Fire, fire!' All was hurry and pre- duly mounted in one of the front bedparation at the lodge,' until the anti- room windows. Their evening meal cipated arrival of the Barnstable Soci- being finished at the barbarous hour of able' one morning at the door, suin- nine, the Flybekins began to yawn over inoped the ambitious pair ; and on the the events of the past day, and the prosfourth day of their departure from De- pective engagements of the morrow. vonshire, they were duly set down at The excitements of the morning in the the White Horse Cellar, for road mak- crowded London streets had completely ing had not then received the magic tired the rustic couple, who being sustouch of Macadam. The next day was ceptible of no further excitement sought occupied in searching for, and entering, repose at this early hour, and were suitable lodgings; and the following both soon wrapt in deep sleep. Leavday, having hired a carriage, which ing them to enjoy their repose, we their unpractised eyes considered most return to Grosvenor Square. The elegant in size and equipment, they noble pair returned to a family dinner, sallied forth, armed with a card-case, and on entering the house, read, with and a long list of commissions, the strained eyeballs, the card deposited practised horses going at the full rate of that morning by the Flybekins, and six miles an hour. A friendly and with some such an expression of counfamiliar visit over to some Devonshire tenance as one may be supposed to friends in Devonshire Place, they assume in discovering something in a essayed next to discharge the now drawer more than was anticipated. almost dreaded call of state ; for that Umph!' said the peer, the Flybekins whicłt, contemplated at a distance, iin- in town! what could have brought parted joy and hope, when at hand pos- them up so far from the country?' sessed something of awe mingled with Something that will not detain them these feelings. Arrived in Grosvenor long, I hope,' dryly answered Lady B. Square, after sliding along the gutter Yet we must take some notice of these close by the foot pavement, the distance country cousins,' said the peer; “ let us of two or three houses, and with a little invite them to a family dinner.' 'Well, preliminary tag of the reigns, the coach- if we must,' said the countess, shrugman drew up opposite the door of No. ging her shoulders ; and with that the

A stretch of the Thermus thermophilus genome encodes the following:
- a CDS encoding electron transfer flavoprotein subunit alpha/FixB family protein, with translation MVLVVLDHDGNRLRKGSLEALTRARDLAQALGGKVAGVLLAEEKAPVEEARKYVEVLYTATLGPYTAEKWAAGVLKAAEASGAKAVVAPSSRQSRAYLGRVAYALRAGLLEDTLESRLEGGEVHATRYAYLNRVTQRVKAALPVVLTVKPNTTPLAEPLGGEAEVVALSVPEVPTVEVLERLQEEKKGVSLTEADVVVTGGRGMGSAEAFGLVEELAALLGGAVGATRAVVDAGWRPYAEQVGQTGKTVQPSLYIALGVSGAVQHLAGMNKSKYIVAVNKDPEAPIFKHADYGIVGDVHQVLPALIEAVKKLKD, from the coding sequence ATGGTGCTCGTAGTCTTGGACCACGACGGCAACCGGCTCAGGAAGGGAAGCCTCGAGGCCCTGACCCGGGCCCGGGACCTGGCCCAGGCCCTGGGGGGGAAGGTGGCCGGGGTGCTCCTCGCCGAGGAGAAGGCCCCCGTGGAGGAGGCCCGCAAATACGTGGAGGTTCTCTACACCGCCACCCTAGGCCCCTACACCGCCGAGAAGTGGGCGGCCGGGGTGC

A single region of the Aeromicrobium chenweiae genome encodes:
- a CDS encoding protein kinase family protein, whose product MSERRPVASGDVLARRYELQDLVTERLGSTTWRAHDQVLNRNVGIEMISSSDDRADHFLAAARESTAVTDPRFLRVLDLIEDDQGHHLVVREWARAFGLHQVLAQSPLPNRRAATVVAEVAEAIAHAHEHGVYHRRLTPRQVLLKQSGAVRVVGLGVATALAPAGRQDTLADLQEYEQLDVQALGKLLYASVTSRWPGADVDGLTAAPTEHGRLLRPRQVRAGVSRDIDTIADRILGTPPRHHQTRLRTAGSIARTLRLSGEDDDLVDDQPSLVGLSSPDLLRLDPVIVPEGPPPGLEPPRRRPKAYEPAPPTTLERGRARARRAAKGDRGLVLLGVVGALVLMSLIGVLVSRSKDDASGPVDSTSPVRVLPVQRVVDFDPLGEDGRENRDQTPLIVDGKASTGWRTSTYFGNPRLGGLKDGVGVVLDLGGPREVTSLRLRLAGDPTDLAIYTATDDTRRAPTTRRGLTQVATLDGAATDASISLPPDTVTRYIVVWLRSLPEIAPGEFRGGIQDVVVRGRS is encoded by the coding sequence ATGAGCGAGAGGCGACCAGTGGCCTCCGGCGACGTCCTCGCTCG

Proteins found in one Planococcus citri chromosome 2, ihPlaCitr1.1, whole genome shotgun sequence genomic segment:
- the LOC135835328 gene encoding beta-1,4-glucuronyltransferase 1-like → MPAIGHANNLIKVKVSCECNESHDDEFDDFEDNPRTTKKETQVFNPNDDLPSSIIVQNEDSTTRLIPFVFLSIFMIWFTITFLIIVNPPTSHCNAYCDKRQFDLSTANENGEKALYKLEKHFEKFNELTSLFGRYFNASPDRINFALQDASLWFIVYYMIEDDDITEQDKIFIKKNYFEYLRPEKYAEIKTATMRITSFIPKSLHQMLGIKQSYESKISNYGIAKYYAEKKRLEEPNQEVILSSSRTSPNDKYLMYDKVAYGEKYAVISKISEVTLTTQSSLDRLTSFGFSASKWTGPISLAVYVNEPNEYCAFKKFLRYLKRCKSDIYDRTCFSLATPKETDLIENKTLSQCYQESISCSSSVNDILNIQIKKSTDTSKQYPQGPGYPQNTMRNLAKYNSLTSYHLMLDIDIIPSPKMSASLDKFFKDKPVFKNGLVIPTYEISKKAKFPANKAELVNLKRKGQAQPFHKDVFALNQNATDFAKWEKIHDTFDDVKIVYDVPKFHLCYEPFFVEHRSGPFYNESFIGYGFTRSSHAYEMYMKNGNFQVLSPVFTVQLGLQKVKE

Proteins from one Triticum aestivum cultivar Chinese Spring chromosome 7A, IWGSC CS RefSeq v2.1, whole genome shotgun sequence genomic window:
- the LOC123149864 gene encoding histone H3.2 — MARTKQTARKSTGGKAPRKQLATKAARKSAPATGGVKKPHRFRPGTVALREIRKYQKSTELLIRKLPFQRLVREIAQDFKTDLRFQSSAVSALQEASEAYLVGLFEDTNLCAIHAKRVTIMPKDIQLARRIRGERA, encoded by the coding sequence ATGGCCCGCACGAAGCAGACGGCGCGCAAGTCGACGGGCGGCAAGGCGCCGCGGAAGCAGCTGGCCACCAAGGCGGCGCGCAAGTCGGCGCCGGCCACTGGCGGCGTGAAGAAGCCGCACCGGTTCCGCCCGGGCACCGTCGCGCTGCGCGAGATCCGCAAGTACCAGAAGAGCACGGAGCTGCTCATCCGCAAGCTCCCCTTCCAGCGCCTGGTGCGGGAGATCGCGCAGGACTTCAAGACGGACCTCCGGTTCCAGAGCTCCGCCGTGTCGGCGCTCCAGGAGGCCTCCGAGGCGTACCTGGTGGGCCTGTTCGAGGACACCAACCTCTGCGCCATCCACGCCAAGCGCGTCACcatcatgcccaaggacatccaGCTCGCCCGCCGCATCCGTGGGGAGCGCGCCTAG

Two powdered lackeys in rich subject dropped for the time. Now it livery were peering through the long is quite clear, that however brilliant narrow windows on each side of the might have been the prospects of the door, and anticipated the intention of Flybekins, the peer and his lady wishthe diminutive, bandy footman, of ed them any where but in London ; knocking, (that is, if he could have and, rather than invite them to Grosvereached the knocker). To the question nor-square to dinner, the former would of Lord and Lady B. at home?' a bave been glad to be let off with a wrinegative answer was delivered; they tership for one of the sons in India. were gone to the country, but were ex Their carriage was ordered at ten, to pected back to dinner. A card was then convey them to the Duchess of R.'s handed in, inscribed in the neatest party, and Lord B. proposed to make spider-pattern hand-writing of Mrs.

a friendly call upon their relations beFlybekin; and they drove off to pursue fore waiting on her grace. Accordingly the agreeable pastime of shopping and thither they drove, accompanied by two going through part of the list of comis- footmen, bearing Aaning flambeaux, sions, vivenda and agenda, with which the custom of the great in those days, they were provided. As the Flybekins when the town was not so well lighted drove along the streets, the words

as in the present age. The signs of • Patent Fire-escapes,' in large letters, this custom are indeed still to be seen upon the front of a tall-house, attracted in front of many houses, which served their attention, and roused all their for the footmen to extinguish their latent fears of London fires, with ac- lights. Meantime the Flybekins slept counts of which, the newspapers so on, not dreaming of the honour intend. frequently leemned. A tire-escape woulded them, and were as soon sound